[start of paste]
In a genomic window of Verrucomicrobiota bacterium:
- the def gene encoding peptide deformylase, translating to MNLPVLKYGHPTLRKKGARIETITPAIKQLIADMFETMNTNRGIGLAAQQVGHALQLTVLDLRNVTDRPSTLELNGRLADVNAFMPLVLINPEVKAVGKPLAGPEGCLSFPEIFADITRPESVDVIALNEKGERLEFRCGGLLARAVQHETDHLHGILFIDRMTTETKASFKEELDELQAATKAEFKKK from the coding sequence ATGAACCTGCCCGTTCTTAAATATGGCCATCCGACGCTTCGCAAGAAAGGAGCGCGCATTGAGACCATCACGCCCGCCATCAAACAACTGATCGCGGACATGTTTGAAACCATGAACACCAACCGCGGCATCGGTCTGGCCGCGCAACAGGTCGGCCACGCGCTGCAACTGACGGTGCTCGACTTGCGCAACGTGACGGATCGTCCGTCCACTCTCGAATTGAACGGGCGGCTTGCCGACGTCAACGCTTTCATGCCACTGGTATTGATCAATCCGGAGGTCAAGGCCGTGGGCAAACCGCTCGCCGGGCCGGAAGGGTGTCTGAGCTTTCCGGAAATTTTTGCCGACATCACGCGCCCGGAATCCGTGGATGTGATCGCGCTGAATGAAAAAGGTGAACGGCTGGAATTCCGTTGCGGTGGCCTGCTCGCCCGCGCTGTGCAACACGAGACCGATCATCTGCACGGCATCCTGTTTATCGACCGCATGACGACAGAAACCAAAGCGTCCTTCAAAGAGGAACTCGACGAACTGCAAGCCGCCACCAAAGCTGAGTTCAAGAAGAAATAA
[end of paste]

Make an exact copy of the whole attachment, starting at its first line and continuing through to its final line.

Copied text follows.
In a genomic window of Verrucomicrobiota bacterium:
- the def gene encoding peptide deformylase, translating to MNLPVLKYGHPTLRKKGARIETITPAIKQLIADMFETMNTNRGIGLAAQQVGHALQLTVLDLRNVTDRPSTLELNGRLADVNAFMPLVLINPEVKAVGKPLAGPEGCLSFPEIFADITRPESVDVIALNEKGERLEFRCGGLLARAVQHETDHLHGILFIDRMTTETKASFKEELDELQAATKAEFKKK from the coding sequence ATGAACCTGCCCGTTCTTAAATATGGCCATCCGACGCTTCGCAAGAAAGGAGCGCGCATTGAGACCATCACGCCCGCCATCAAACAACTGATCGCGGACATGTTTGAAACCATGAACACCAACCGCGGCATCGGTCTGGCCGCGCAACAGGTCGGCCACGCGCTGCAACTGACGGTGCTCGACTTGCGCAACGTGACGGATCGTCCGTCCACTCTCGAATTGAACGGGCGGCTTGCCGACGTCAACGCTTTCATGCCACTGGTATTGATCAATCCGGAGGTCAAGGCCGTGGGCAAACCGCTCGCCGGGCCGGAAGGGTGTCTGAGCTTTCCGGAAATTTTTGCCGACATCACGCGCCCGGAATCCGTGGATGTGATCGCGCTGAATGAAAAAGGTGAACGGCTGGAATTCCGTTGCGGTGGCCTGCTCGCCCGCGCTGTGCAACACGAGACCGATCATCTGCACGGCATCCTGTTTATCGACCGCATGACGACAGAAACCAAAGCGTCCTTCAAAGAGGAACTCGACGAACTGCAAGCCGCCACCAAAGCTGAGTTCAAGAAGAAATAA